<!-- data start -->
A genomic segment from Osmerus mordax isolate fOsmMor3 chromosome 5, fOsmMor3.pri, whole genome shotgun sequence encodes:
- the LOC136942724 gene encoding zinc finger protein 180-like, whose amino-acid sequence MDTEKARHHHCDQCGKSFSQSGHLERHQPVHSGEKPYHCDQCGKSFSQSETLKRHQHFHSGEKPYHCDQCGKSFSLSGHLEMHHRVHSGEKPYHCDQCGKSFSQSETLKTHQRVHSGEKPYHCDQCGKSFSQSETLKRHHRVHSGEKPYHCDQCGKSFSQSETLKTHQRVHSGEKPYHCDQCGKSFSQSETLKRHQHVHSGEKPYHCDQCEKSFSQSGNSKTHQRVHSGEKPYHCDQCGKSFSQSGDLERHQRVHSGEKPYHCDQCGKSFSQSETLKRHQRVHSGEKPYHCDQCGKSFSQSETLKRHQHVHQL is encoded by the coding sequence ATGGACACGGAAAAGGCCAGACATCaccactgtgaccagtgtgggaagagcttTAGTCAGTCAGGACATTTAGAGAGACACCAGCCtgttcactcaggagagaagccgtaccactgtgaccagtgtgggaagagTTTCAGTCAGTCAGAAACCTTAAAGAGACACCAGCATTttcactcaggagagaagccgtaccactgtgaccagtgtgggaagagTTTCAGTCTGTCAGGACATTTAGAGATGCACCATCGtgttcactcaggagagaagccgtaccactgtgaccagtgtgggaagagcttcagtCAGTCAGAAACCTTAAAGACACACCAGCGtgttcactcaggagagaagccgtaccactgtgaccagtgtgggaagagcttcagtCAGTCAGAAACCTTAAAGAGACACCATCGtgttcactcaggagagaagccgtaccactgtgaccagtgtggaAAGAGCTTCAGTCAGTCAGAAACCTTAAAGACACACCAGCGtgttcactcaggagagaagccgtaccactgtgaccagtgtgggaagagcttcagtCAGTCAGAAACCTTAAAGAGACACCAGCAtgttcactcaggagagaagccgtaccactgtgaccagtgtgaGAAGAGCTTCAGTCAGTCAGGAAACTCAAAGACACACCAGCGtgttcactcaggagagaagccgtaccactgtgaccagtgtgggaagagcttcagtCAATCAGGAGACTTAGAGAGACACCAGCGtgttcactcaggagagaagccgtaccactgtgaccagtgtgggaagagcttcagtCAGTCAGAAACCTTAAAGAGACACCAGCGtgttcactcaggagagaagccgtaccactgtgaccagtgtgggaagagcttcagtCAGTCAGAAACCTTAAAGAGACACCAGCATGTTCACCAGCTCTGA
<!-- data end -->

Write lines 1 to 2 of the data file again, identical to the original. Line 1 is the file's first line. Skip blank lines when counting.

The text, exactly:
A genomic segment from Osmerus mordax isolate fOsmMor3 chromosome 5, fOsmMor3.pri, whole genome shotgun sequence encodes:
- the LOC136942724 gene encoding zinc finger protein 180-like, whose amino-acid sequence MDTEKARHHHCDQCGKSFSQSGHLERHQPVHSGEKPYHCDQCGKSFSQSETLKRHQHFHSGEKPYHCDQCGKSFSLSGHLEMHHRVHSGEKPYHCDQCGKSFSQSETLKTHQRVHSGEKPYHCDQCGKSFSQSETLKRHHRVHSGEKPYHCDQCGKSFSQSETLKTHQRVHSGEKPYHCDQCGKSFSQSETLKRHQHVHSGEKPYHCDQCEKSFSQSGNSKTHQRVHSGEKPYHCDQCGKSFSQSGDLERHQRVHSGEKPYHCDQCGKSFSQSETLKRHQRVHSGEKPYHCDQCGKSFSQSETLKRHQHVHQL is encoded by the coding sequence ATGGACACGGAAAAGGCCAGACATCaccactgtgaccagtgtgggaagagcttTAGTCAGTCAGGACATTTAGAGAGACACCAGCCtgttcactcaggagagaagccgtaccactgtgaccagtgtgggaagagTTTCAGTCAGTCAGAAACCTTAAAGAGACACCAGCATTttcactcaggagagaagccgtaccactgtgaccagtgtgggaagagTTTCAGTCTGTCAGGACATTTAGAGATGCACCATCGtgttcactcaggagagaagccgtaccactgtgaccagtgtgggaagagcttcagtCAGTCAGAAACCTTAAAGACACACCAGCGtgttcactcaggagagaagccgtaccactgtgaccagtgtgggaagagcttcagtCAGTCAGAAACCTTAAAGAGACACCATCGtgttcactcaggagagaagccgtaccactgtgaccagtgtggaAAGAGCTTCAGTCAGTCAGAAACCTTAAAGACACACCAGCGtgttcactcaggagagaagccgtaccactgtgaccagtgtgggaagagcttcagtCAGTCAGAAACCTTAAAGAGACACCAGCAtgttcactcaggagagaagccgtaccactgtgaccagtgtgaGAAGAGCTTCAGTCAGTCAGGAAACTCAAAGACACACCAGCGtgttcactcaggagagaagccgtaccactgtgaccagtgtgggaagagcttcagtCAATCAGGAGACTTAGAGAGACACCAGCGtgttcactcaggagagaagccgtaccactgtgaccagtgtgggaagagcttcagtCAGTCAGAAACCTTAAAGAGACACCAGCGtgttcactcaggagagaagccgtaccactgtgaccagtgtgggaagagcttcagtCAGTCAGAAACCTTAAAGAGACACCAGCATGTTCACCAGCTCTGA